Standardized tests have been around as long as any of us can remember. Many of the parents of my students recall taking the ACT when they went to college. Of course, no one signed up for test prep services back then (the ACT was just this weird test you took to go to college). Yet for as long as the exam has been around, students still struggle with one issue more than any other when they begin practicing for standardized tests: they are unaware of the exam’s expectations. In other words, they have no idea what to expect on the exam, and as such struggle significantly when it comes to taking the test. This misalignment must be the primary, initial focus of any well-designed test prep program.
Students have a significant advantage in school that they do not have on standardized tests. Consider a standard Algebra II math final. By the time a student is studying for the final, he probably has taken at least three exams written by the teacher. The student is familiar with the teacher’s expectations, and he knows what the teacher will consider to be important on the test. Additionally, the student is aware of the realm of information to be tested on the final. Perhaps he was given a study guide. Even if he wasn’t, the exam will most likely cover information he learned in the previous 15 weeks. As can be seen, the student is well aware of what he will be expected to do on test day and thus can adjust his preparation accordingly. This significant advantage is absent when applied to standardized test preparation (at least at the beginning anyway).
I enjoy listening to the students’ justifications of their answers at the beginning of test prep programs. I have heard all sorts of incorrect justifications. Many times both my students and I end up laughing when the students realize how far off-base their explanations are from what the exam wanted them to do. The discussions below are conversations I have had with students that illustrate exam misalignment.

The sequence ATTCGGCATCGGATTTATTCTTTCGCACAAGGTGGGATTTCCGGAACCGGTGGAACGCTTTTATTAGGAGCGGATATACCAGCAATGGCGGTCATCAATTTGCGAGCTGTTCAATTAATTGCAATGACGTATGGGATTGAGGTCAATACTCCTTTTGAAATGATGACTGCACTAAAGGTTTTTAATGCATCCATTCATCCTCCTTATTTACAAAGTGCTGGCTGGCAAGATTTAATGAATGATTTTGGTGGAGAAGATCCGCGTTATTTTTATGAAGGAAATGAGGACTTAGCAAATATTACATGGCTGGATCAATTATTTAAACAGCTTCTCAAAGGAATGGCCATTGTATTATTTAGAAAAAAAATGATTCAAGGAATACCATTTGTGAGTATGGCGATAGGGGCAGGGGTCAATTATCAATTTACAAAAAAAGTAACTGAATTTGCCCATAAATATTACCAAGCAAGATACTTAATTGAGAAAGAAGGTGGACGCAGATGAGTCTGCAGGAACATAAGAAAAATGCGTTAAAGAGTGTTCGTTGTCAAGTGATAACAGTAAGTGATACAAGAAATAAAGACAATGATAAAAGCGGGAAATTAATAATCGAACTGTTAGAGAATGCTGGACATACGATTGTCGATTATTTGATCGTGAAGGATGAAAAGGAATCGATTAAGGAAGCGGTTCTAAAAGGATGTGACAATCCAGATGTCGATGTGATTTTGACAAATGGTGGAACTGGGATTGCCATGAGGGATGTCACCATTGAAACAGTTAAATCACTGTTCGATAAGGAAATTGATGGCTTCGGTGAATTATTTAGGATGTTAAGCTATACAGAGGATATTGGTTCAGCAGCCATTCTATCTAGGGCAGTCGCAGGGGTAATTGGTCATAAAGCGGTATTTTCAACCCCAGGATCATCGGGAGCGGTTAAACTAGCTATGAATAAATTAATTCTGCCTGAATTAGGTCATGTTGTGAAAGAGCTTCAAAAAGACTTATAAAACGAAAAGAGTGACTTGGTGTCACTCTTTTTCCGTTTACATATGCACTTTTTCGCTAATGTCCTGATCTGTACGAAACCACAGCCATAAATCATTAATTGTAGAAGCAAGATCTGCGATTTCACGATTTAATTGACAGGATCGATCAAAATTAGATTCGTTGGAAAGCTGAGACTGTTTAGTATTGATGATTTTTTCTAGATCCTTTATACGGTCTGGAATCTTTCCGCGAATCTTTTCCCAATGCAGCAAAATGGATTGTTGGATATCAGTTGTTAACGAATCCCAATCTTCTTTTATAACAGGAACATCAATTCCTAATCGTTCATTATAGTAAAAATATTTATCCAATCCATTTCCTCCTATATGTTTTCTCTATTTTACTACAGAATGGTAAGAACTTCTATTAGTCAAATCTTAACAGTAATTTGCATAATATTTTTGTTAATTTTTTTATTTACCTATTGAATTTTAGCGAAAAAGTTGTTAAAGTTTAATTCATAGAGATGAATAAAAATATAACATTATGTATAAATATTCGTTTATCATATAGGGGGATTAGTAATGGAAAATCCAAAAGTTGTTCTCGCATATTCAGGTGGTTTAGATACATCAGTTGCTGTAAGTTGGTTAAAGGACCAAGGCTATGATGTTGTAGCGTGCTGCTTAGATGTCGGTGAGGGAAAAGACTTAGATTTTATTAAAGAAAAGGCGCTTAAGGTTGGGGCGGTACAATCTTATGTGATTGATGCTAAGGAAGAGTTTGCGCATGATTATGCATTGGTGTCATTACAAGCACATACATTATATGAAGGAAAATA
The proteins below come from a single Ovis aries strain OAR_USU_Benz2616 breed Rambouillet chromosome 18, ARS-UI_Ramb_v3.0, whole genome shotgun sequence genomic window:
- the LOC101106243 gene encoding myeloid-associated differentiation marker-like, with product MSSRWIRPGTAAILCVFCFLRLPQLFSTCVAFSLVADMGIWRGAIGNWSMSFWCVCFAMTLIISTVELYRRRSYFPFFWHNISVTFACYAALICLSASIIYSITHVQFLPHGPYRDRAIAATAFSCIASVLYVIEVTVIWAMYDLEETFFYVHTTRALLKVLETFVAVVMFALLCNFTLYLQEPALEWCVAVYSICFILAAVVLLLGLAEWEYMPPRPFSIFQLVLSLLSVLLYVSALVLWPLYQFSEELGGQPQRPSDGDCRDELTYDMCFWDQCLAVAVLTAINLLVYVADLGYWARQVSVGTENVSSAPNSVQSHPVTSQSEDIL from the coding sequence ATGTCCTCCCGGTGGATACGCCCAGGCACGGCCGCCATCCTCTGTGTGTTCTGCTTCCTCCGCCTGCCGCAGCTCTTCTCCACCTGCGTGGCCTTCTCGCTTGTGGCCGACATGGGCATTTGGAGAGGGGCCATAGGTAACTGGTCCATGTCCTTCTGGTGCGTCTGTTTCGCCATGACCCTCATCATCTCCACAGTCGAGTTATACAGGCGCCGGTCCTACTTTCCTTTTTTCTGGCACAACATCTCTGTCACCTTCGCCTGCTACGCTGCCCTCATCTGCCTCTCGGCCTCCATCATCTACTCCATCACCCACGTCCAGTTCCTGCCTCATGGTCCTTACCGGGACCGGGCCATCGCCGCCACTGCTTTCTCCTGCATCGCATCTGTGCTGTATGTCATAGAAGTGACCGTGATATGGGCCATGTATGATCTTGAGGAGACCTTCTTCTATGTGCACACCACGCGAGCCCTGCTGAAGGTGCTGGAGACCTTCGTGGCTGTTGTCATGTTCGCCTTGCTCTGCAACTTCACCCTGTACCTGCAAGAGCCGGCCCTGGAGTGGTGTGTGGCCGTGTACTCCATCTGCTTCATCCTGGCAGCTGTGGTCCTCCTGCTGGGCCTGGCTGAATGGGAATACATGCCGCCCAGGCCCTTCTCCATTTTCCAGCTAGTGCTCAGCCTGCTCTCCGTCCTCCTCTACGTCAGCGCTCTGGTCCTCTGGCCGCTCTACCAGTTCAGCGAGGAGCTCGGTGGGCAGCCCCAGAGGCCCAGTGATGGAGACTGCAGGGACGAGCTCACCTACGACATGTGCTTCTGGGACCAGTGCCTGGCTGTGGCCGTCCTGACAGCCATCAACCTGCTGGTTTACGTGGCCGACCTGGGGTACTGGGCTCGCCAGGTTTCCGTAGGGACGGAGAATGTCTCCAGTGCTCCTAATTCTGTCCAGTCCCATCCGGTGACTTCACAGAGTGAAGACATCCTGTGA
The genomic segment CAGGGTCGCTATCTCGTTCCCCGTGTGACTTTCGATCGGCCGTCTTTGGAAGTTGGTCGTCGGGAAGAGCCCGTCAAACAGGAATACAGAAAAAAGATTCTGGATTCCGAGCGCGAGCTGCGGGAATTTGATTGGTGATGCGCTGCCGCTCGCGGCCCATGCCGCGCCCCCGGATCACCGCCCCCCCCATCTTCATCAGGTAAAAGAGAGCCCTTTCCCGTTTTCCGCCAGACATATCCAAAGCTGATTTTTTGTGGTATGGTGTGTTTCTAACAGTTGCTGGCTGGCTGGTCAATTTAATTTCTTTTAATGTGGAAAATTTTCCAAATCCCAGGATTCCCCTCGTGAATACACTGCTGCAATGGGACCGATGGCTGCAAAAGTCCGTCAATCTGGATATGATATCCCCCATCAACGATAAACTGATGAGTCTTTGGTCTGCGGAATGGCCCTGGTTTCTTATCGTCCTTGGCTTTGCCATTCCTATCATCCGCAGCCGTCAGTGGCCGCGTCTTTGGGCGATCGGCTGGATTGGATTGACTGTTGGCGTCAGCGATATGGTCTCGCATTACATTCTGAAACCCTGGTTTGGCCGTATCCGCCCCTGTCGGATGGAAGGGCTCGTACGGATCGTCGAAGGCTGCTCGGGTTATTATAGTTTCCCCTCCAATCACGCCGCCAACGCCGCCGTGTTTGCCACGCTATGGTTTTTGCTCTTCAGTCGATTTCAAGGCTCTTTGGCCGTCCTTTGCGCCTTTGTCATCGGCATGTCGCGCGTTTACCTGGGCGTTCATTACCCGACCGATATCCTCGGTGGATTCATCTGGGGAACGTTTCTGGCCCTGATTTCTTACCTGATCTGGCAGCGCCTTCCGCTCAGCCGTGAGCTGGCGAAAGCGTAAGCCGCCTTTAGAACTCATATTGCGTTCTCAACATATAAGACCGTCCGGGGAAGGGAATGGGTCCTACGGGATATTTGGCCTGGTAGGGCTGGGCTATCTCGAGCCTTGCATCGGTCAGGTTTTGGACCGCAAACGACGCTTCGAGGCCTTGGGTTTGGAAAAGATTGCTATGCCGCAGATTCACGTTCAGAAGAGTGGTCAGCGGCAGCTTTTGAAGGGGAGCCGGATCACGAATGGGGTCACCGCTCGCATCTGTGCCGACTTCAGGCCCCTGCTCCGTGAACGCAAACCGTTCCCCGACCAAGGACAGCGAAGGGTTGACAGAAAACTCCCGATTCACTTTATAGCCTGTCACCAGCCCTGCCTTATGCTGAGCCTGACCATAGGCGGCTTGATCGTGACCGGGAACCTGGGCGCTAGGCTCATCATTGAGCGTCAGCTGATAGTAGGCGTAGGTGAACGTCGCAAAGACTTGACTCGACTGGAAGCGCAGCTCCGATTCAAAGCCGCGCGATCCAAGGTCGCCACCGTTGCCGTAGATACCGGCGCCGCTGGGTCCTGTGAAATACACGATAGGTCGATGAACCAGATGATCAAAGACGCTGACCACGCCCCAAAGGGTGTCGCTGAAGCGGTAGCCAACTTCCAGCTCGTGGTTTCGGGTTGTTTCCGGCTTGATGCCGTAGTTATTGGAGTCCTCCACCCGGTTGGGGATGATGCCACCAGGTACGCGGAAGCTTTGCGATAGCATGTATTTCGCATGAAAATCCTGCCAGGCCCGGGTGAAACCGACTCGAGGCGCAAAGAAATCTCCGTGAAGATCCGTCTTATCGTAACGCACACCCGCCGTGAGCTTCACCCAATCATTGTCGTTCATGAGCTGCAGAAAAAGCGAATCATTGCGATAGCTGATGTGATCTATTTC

Instructor: “So, why did you pick Option D?”
Student: “Well, this was a tricky question, and I thought it was hard. However, Option D used the comma correctly, and the other ones sounded funny.”
Instructor: “I see. So this question is dealing with eliminating redundant writing, not punctuation. They are all punctuated correctly.”
Student: “Oh. That’s a thing? Well in that respect it’s clearly option D: that’s super obvious.”
Instructor: “You bet! Once you learn to look for it, it often is one of the easiest types of questions.”
Instructor: “So, why did you pick Option B?”
Student: “Well, it asked me to solve a system of equations, so I rearranged to solve for one variable, and then substituted that expression into the other equation. I solved for ‘y’ and then solved for ‘x’.”
Instructor: “Good. Except that it’s generally much faster to use linear combination instead of substitution on the exam.”
Student: “Oh. Yeah it would have been much faster to do it that way, and I wouldn’t have had to distribute a fraction, too.”
Me: “So, why did you pick Option C?”
Student: “Because I saw those words in the paragraph.”
Me: “Ok. But this question asked you to make a ‘reasonable inference’. As such, you must put the author’s words into your own. The words themselves are not important. What matters is the meaning of the words.”
Instructor: “So, why did you pick Option A?”
Student: “I guessed. I couldn’t find the information on the figure.”